Dr. Elshafie Khidir Saeid
In our previous writings, we indicated that the history of the political dialogue in Sudan is a history of failure and aggravation of the situation instead of leading to the resolution of the crisis. Why always this failure and how to avoid it? What are the main challenges that will face any political process in Sudan to the extent of bringing its failure? I think the answers to these two questions can be derived from the experiences that Sudan had witnessed, and we can summarize them in the following points:-
First, one of the direct reasons for the failure of any political process and any dialogue is the lack of seriousness, and if this or that party to the dialogue is dealing with the mechanism as a mere tactical maneuver to achieve the goals that satisfy its own interest. For example, in many cases, the ruling regimes deal with the political dialogue and negotiation to gain more time to continue staying in power and to disperse and fragment the opposition forces. The political experiences in Sudan and many other countries show that if the agendas of the political process are reduced to the issue of the power-sharing, then the rest of the issues, which constitute the core of the crisis, will turn into secondary annexes and often fall and fail with it the entire political process. In this case, the crisis will not only continue, rather, but it also gets worse.
Secondly, many processes of political dialogue and negotiation do not take into account the previous similar processes, so each new process starts from scratch or square one, while the logical and useful approach that goes in line with the scientific method, will stress that we should drive lessons from the previous political processes before entering into any new one. This is very important regardless of the outcomes of those previous processes, especially if those outcomes did not meet the desired ends of the parties and hence a reason to study the reasons behind that failure.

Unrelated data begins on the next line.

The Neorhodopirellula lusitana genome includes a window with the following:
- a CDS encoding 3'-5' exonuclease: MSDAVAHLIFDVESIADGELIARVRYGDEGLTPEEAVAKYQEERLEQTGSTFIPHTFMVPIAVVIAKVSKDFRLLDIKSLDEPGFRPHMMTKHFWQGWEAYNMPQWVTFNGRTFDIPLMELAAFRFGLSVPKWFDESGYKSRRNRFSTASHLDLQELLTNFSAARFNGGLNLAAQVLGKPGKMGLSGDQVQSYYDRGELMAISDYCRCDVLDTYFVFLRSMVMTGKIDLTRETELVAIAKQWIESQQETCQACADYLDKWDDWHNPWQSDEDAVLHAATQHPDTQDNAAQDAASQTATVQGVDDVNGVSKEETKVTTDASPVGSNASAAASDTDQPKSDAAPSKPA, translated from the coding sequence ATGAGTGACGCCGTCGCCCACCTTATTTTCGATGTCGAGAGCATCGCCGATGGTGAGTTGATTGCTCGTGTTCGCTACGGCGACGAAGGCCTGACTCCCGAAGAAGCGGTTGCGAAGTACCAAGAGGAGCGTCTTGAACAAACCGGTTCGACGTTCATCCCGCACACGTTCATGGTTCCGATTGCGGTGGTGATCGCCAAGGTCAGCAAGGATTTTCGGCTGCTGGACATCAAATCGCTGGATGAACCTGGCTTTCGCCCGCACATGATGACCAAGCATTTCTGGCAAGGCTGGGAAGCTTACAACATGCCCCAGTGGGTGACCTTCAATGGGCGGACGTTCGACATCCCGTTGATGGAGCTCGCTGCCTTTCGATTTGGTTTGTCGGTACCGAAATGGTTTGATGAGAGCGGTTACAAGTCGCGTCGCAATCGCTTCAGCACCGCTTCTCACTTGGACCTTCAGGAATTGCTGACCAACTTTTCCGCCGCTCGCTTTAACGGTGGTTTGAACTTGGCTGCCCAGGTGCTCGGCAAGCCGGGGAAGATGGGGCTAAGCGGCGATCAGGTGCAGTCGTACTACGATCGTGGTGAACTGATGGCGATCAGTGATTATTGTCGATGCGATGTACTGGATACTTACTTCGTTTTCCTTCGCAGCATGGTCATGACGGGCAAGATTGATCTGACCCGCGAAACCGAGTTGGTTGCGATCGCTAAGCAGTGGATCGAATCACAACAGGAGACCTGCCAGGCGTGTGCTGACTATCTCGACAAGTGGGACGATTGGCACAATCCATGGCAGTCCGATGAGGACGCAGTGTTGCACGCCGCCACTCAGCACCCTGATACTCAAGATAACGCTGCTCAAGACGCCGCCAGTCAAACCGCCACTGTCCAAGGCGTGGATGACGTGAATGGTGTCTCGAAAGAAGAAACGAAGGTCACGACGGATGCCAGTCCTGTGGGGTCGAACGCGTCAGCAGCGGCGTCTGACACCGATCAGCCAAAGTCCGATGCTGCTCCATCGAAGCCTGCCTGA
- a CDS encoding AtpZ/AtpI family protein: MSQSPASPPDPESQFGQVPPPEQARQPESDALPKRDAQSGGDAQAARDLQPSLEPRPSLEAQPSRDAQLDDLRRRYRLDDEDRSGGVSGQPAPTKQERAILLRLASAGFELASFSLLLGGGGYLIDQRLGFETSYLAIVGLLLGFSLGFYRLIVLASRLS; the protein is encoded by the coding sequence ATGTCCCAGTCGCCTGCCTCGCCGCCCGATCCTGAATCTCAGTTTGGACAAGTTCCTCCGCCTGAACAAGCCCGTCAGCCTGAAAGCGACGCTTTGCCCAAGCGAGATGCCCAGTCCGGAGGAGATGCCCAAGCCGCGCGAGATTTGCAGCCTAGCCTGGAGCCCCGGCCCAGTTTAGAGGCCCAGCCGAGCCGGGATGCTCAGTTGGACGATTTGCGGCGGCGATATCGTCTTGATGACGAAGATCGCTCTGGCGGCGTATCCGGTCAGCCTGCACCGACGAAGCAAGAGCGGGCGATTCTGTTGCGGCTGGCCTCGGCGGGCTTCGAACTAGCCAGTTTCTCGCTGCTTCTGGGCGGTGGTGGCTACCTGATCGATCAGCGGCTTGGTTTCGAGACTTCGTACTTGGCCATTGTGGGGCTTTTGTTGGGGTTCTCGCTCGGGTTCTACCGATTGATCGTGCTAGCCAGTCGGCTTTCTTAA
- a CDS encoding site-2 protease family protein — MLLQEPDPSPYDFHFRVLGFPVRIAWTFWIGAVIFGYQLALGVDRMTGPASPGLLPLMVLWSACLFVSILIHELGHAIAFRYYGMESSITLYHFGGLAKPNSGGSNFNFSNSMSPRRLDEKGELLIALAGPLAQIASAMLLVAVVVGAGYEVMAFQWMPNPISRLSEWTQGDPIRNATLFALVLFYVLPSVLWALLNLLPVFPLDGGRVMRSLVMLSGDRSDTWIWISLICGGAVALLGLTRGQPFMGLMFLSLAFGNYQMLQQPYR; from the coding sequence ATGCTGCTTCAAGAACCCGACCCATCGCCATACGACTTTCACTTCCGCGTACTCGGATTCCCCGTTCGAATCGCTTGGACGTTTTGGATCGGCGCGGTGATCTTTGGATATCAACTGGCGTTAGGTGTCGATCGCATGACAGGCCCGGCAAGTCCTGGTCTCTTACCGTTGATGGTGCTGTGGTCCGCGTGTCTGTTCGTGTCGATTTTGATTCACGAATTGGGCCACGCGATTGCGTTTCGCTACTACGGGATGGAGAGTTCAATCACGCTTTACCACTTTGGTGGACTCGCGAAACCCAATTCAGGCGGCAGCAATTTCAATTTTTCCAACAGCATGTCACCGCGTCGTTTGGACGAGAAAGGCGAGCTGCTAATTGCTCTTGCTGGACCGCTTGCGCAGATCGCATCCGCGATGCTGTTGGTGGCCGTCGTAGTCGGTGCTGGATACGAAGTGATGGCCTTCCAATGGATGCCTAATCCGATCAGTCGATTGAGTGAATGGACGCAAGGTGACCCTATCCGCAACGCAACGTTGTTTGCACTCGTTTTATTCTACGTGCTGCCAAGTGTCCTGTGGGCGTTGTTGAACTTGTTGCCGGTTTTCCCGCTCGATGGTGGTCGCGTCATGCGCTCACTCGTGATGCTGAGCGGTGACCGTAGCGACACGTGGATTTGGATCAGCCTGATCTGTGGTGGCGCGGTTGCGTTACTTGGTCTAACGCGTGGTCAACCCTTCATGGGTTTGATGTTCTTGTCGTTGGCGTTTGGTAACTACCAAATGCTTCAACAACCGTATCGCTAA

In the same context, it is useful, and even necessary, in every new political process, dialogue or negotiation; to consider and to put on the table of the new process the documents and agreements reached by the previous dialogue and negotiation processes. In this regard, the Sudanese political library is stocked with many of these important documents such as the documents of: the National Democratic Alliance Conference on Fundamental Issues, Asmara (June 1995), the Comprehensive Peace Agreement, Naivasha (January 2005), the Cairo Agreement (June 2005), the Abuja Agreement for Peace in Darfur (May 2006), the Eastern Sudan Agreement, Asmara (October 2006), the Darfur Doha Agreement (July 2011), the Civil Society Initiatives on Constitution-Making, Khartoum (December 2011), the New Dawn Charter, Kampala (January 2013), the Declaration of the Citizenship State and Democracy, Addis Ababa (December 2014), the Constitutional Declaration of the Sudan Call, Paris (March 2018), the Juba Peace Agreement (October 2020), and the Declaration of Principles signed between Al-Burhan and Al-Hilou, Juba (March 2021).
Third, the parties to the political process should have a clear vision of how to resolve the root causes of the crisis, otherwise, the political process will be doomed to stumble.
Fourthly, the parties should engage in the political process with a strong political will based on a willingness to make concessions and to accept the principles and rules of historical compromises. Otherwise, the failure of the process is imminent. As we have been repeatedly saying, in light of these historical concessions, there is no loser, while the biggest winner will be the country and its people.